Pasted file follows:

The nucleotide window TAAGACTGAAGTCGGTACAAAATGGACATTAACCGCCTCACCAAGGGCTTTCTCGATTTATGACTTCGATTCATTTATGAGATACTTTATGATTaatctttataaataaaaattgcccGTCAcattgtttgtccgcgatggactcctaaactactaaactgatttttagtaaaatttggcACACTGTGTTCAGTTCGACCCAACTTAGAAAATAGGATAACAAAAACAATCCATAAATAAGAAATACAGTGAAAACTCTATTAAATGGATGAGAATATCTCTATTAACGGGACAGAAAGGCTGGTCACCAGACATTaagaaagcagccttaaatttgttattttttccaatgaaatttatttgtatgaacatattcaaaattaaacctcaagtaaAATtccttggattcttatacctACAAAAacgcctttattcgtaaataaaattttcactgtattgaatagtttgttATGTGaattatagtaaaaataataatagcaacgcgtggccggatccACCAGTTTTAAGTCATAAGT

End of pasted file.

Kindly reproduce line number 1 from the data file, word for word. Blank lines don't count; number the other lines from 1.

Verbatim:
The nucleotide window TAAGACTGAAGTCGGTACAAAATGGACATTAACCGCCTCACCAAGGGCTTTCTCGATTTATGACTTCGATTCATTTATGAGATACTTTATGATTaatctttataaataaaaattgcccGTCAcattgtttgtccgcgatggactcctaaactactaaactgatttttagtaaaatttggcACACTGTGTTCAGTTCGACCCAACTTAGAAAATAGGATAACAAAAACAATCCATAAATAAGAAATACAGTGAAAACTCTATTAAATGGATGAGAATATCTCTATTAACGGGACAGAAAGGCTGGTCACCAGACATTaagaaagcagccttaaatttgttattttttccaatgaaatttatttgtatgaacatattcaaaattaaacctcaagtaaAATtccttggattcttatacctACAAAAacgcctttattcgtaaataaaattttcactgtattgaatagtttgttATGTGaattatagtaaaaataataatagcaacgcgtggccggatccACCAGTTTTAAGTCATAAGT